44. 44. How Leaders direct Attention- (2/4)  For leaders to be effective in directing the attention of others though, they must first learn to focus their own attention.  Goleman separates the concept of “attention” into three buckets: focusing on yourself, focusing on others, and focusing on the outer world. 1.It really IS all about me:  Focusing on yourself means exercising self-awareness and self-control.  Self-awareness is not a new concept, but Goleman expands on it to describe “open awareness.”  It’s about noticing what’s going on without getting caught up in it.  Does that mean I need to start ignoring the dirty dishes?  Or the stray socks that seem to show up in random places?  According to Goleman, open awareness can help you be more open to receiving feedback. Think about it.  If you can be attentive to feedback without getting freaked out by it, dismissing it, or judging the person giving it, then you may learn something about yourself, thus increasing your self-awareness.
  45. 45. How Leaders direct Attention- (3/4) 2. No wait, it’s all about YOU: It’s actually about me and you. Focusing on others is where empathy comes in. But wait – it’s not empathy as we know it. Turns out there are different varieties of empathy. Goleman describes three kinds of empathy: Cognitive empathy, Emotional empathy, and Empathic concern. Cognitive empathy is cool because I just have to think about what you’re feeling – I don’t actually have to feel it. Emotional empathy means I really do feel your pain. - that could leave a mark. Empathic concern is kind of the balance between the other two. As Goleman puts it, we have to “manage our personal distress Emotional empathy run amuck without numbing ourselves to the pain of others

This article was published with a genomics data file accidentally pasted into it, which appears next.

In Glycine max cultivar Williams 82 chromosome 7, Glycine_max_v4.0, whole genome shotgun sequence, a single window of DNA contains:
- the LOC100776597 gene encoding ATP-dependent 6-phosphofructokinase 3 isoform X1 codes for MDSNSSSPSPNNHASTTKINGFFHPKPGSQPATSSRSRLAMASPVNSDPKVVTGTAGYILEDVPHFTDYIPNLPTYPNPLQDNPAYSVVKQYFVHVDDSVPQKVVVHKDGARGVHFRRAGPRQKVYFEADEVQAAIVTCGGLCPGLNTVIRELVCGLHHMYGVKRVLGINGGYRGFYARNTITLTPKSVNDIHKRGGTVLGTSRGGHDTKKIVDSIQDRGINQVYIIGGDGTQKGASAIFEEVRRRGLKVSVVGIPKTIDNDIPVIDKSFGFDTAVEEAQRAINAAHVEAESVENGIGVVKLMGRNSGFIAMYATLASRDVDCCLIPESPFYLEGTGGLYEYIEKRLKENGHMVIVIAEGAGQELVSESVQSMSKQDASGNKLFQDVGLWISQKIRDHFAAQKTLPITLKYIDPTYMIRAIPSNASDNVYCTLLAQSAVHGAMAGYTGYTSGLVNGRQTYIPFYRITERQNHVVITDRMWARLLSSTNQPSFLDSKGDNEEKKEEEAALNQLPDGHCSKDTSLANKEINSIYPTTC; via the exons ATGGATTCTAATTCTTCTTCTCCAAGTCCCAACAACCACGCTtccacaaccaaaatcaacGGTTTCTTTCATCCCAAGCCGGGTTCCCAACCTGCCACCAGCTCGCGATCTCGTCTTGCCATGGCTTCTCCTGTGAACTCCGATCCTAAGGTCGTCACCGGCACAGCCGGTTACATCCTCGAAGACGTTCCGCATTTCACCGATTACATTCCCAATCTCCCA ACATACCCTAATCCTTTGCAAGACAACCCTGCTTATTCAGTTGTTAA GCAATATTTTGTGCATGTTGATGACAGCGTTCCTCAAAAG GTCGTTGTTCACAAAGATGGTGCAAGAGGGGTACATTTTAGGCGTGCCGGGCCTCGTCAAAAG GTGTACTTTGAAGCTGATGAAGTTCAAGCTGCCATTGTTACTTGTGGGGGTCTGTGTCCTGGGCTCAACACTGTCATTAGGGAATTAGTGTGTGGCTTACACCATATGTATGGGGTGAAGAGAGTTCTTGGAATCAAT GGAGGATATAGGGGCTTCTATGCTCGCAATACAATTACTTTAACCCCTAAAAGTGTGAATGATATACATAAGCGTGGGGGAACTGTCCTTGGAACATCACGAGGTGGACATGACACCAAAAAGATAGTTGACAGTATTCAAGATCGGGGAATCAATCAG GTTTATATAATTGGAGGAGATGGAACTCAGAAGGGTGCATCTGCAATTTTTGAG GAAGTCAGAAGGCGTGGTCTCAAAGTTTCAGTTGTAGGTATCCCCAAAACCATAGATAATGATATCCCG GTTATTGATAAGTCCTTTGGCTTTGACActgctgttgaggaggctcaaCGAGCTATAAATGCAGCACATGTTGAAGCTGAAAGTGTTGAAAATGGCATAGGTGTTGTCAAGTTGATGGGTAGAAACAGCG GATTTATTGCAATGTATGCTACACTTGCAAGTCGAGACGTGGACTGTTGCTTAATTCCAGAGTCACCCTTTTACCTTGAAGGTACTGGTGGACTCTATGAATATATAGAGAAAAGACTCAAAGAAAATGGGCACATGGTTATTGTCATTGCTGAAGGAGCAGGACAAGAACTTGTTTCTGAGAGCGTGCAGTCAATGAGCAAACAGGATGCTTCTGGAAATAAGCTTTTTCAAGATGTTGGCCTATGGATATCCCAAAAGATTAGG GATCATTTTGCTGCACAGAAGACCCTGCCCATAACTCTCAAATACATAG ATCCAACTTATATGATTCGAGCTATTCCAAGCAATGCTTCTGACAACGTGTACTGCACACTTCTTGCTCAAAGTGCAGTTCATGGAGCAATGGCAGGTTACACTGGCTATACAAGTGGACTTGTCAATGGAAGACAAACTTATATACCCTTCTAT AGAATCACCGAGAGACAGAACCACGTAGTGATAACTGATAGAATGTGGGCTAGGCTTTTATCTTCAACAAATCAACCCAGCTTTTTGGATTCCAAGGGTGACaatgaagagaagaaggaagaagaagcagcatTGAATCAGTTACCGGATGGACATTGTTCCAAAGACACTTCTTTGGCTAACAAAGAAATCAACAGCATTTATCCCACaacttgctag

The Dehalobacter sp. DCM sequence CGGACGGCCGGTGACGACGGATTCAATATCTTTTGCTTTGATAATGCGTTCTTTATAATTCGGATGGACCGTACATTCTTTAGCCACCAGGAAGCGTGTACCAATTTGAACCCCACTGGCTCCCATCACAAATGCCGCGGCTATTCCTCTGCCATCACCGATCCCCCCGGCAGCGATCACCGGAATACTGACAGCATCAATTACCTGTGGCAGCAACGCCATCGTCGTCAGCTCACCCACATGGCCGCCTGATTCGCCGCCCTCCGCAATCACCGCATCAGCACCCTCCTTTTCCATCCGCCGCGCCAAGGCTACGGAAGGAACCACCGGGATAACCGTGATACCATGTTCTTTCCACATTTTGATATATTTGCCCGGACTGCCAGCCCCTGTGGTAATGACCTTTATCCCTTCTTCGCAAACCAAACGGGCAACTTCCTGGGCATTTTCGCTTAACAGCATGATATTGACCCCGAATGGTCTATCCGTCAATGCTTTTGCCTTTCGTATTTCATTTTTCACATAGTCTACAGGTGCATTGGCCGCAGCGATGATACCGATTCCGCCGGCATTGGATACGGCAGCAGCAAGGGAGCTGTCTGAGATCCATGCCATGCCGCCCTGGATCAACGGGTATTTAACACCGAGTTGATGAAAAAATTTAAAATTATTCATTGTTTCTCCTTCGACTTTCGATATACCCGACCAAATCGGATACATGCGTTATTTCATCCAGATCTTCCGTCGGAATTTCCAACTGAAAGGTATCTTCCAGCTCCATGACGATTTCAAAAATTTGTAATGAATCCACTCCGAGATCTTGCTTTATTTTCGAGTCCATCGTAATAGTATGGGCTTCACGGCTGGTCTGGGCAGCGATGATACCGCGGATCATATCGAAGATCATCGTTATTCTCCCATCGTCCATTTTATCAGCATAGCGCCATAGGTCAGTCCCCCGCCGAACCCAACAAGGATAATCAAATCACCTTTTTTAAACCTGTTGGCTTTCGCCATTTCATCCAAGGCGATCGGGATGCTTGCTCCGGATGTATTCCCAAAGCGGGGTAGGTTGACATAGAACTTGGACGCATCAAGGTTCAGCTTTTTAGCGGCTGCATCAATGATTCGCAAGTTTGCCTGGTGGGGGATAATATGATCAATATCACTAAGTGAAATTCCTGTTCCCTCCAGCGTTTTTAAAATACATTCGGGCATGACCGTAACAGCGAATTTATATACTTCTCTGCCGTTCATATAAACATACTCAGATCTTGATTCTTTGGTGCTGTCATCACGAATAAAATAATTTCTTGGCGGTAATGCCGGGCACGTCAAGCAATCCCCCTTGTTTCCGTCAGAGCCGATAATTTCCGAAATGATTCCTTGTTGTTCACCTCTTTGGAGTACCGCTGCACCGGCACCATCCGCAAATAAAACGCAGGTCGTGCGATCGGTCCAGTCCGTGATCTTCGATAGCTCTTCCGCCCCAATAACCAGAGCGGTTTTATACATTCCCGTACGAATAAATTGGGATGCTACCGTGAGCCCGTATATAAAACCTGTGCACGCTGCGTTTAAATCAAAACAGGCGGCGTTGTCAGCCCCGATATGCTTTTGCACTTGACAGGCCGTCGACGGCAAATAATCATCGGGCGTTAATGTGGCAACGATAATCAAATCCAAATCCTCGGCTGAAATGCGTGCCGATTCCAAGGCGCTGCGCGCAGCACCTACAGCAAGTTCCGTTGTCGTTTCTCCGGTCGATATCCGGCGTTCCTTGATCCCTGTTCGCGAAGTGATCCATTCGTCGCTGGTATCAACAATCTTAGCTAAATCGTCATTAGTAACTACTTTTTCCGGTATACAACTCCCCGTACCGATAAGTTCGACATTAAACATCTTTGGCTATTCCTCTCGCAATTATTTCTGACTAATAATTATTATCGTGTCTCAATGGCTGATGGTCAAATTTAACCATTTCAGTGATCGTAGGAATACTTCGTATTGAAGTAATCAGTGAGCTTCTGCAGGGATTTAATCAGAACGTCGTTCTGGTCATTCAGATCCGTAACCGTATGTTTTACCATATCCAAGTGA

46. 46. How Leaders direct Attention- (4/4) 3. The World is my Oyster:  Pay attention. To the outer world.  This skill enables people to see the big picture and imagine how the choices the make today will play out in the future.  It seems obvious, but stay with me just a little longer.  Goleman differentiates between “exploitation” and “exploration” as two key elements of being good at strategy.  Exploitation focuses on the job at hand – think of it as your comfort zone. It’s good, but comfortable. To develop true outward focus requires a deliberate and conscious shift. Get your shift together, because this will lead you to innovation and ultimately, world domination.
  47. 47.  Companies with a winning strategy tend to refine their current operations & offerings, not explore radical shifts in what they offer. A mental balancing act — exploring the new while exploiting what’s working — does not come naturally. But those companies that can both exploit and explore are “ambidextrous”:  They separate each strategy into units with very different ways of operating and cultures.  At the same time, they have a tight-knot team of senior leaders who keep an eye on the balance of inner, outer and other focus.  What works at the organizational level parallels the individual mind.  The mind’s executive, the arbiter of where our focus goes, manages both the concentration exploitation requires and the open focus exploration demands Think Different